If nothing else, a landscaping company might use the mullet as fertilizer for trees and bushes, as the early settlers of Cortez did.

Meanwhile, there's good news for coastal residents and beachgoers who are sick of smelling dead fish, although it's bad news for fishermen – the mullet run has slowed to a walk.

With more mullet this roe season than anyone can remember seeing in their lifetime, a run like this is unlikely to happen again anytime soon, Bell said.

Still, any dead fish thrown overboard is, as one Cortez fisherman said, "a sin and a shame."

Anyone with ideas or dollars to help get surplus seafood to hungry people, hungry fish or hungry plants, contact Whitmore at 941-748-4501 or

Birdie Tebbetts Field safe
Anna Maria Island Sun News Story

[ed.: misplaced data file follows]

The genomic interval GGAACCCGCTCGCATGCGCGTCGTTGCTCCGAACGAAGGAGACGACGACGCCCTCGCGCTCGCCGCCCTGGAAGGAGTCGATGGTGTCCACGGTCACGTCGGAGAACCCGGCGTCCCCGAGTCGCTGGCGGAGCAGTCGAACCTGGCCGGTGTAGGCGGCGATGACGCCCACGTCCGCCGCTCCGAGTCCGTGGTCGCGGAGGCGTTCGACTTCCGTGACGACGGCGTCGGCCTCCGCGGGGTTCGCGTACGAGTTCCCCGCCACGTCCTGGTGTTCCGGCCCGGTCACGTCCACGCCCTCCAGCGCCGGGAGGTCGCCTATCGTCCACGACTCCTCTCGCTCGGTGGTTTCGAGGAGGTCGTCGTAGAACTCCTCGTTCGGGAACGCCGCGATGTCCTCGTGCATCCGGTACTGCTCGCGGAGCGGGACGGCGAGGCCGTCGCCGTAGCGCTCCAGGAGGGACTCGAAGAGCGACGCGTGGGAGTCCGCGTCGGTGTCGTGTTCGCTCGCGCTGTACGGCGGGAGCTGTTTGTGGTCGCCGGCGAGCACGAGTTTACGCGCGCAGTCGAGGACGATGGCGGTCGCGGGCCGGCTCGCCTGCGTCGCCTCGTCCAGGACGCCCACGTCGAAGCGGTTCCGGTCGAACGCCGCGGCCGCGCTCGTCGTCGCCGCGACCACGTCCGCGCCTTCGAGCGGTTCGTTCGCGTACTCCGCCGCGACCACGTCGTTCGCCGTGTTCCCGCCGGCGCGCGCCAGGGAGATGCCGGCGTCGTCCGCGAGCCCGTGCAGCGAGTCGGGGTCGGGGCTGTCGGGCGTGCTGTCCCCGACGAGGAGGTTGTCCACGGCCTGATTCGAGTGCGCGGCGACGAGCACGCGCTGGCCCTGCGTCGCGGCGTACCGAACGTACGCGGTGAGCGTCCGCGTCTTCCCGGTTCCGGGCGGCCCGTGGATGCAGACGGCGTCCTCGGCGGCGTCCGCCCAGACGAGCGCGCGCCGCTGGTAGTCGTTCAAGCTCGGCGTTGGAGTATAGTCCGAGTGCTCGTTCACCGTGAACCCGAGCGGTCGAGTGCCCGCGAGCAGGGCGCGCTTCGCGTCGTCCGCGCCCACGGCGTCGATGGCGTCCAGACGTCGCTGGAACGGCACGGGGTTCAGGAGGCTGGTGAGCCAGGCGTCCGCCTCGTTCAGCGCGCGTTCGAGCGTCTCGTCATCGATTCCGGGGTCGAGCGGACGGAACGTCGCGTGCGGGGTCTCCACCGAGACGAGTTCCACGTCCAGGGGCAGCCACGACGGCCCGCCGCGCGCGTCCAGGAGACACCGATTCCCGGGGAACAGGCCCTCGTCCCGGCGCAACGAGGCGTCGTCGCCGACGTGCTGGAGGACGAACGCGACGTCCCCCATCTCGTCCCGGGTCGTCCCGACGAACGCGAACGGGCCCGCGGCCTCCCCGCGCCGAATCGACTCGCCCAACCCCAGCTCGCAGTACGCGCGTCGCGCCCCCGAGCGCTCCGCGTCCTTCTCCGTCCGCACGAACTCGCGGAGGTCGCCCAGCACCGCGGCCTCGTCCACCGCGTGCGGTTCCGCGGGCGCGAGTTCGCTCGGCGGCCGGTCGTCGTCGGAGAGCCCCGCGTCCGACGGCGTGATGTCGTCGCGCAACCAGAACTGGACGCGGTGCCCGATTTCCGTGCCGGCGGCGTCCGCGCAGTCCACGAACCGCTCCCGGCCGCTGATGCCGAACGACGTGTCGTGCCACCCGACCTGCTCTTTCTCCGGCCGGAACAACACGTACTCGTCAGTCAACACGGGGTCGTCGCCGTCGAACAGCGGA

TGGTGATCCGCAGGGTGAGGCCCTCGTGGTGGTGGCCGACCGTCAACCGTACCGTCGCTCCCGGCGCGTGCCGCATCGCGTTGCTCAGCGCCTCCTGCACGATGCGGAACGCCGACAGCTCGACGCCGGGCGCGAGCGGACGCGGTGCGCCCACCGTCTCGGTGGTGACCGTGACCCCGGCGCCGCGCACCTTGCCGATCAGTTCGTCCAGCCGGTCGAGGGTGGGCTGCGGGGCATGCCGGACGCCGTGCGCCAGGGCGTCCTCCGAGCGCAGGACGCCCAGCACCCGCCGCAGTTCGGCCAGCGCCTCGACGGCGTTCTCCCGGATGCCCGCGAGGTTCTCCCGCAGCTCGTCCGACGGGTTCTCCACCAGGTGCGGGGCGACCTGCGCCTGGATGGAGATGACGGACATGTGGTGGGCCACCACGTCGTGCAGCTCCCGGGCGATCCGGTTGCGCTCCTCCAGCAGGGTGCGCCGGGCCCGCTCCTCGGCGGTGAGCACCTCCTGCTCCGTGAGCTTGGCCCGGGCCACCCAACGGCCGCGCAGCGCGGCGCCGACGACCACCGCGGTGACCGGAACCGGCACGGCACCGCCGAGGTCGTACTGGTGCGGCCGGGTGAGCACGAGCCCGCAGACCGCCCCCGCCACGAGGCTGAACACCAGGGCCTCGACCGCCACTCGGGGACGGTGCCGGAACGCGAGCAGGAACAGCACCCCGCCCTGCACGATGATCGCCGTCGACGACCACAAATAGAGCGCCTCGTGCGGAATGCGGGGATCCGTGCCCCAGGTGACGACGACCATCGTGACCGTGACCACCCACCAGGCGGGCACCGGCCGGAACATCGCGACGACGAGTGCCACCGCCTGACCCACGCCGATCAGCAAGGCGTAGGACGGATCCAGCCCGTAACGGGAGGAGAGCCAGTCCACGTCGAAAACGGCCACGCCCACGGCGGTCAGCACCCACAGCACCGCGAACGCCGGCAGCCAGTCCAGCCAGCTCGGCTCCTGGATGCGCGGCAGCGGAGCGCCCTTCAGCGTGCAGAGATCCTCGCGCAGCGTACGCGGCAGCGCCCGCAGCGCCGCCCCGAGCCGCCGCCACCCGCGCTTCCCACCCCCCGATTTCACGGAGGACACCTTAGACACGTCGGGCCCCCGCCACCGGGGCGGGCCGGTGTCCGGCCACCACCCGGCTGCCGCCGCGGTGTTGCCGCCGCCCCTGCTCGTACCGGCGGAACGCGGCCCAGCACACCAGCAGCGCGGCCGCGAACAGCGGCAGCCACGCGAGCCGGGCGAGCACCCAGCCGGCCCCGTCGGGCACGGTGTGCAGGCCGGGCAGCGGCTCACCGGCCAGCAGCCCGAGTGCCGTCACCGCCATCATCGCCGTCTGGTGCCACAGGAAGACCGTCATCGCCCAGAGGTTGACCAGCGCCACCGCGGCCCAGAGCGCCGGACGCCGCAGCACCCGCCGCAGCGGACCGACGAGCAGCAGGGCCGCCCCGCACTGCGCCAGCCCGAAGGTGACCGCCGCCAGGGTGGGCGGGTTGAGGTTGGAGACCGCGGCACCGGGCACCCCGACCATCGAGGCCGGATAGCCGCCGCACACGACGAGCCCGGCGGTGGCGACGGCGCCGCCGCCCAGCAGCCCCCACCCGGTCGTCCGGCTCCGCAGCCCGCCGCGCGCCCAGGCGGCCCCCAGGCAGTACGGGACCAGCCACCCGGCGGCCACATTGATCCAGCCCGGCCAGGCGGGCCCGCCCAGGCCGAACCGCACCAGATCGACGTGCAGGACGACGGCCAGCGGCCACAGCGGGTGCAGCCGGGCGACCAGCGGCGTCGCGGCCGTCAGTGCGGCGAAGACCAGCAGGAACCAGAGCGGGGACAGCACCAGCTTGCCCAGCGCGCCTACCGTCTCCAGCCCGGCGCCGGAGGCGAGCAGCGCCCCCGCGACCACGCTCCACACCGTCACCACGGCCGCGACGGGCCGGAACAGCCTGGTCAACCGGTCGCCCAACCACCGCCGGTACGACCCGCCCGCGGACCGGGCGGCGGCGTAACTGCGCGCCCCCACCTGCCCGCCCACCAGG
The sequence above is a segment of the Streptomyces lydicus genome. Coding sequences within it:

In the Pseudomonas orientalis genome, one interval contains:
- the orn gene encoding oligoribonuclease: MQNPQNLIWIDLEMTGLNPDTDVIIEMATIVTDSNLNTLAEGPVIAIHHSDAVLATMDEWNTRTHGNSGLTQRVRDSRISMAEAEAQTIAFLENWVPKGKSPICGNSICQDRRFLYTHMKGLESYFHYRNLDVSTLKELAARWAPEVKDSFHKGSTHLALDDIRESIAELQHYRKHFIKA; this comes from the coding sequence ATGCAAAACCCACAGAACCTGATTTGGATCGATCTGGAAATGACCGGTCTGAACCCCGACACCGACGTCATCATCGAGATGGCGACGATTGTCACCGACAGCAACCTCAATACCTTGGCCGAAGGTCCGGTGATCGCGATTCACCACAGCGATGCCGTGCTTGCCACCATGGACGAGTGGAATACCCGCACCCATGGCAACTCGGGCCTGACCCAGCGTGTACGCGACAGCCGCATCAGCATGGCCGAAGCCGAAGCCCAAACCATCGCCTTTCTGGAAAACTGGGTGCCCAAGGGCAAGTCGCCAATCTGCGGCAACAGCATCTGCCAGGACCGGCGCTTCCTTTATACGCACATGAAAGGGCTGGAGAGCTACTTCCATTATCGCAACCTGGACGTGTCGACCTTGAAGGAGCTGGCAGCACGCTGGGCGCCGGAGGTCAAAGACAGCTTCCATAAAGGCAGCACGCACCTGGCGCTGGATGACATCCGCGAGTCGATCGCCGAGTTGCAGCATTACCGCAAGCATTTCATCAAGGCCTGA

Cindy Lane | sun
Aspen, a Holmes Beach Labrador, enjoys Birdie Tebbetts Field.
Dogs are allowed to play on the field when no one is playing ball.


HOLMES BEACH – The city can't allow Birdie Tebbetts Field to go completely to the dogs, despite requests from citizens, according to Mayor Rich Bohnenberger.

The field is listed in the city's comprehensive plan as part of its "recreational" element, he said, adding that private donors and the Manatee County Parks and Recreation Department contributed funds for the field with the agreement that people would always be able to play baseball there.

The ball field, named for the late George "Birdie" Tebbetts, who was a resident of Anna Maria Island and a professional baseball player, manager and scout, is designated for baseball and softball use, but if no one is playing ball, dogs are allowed to play there.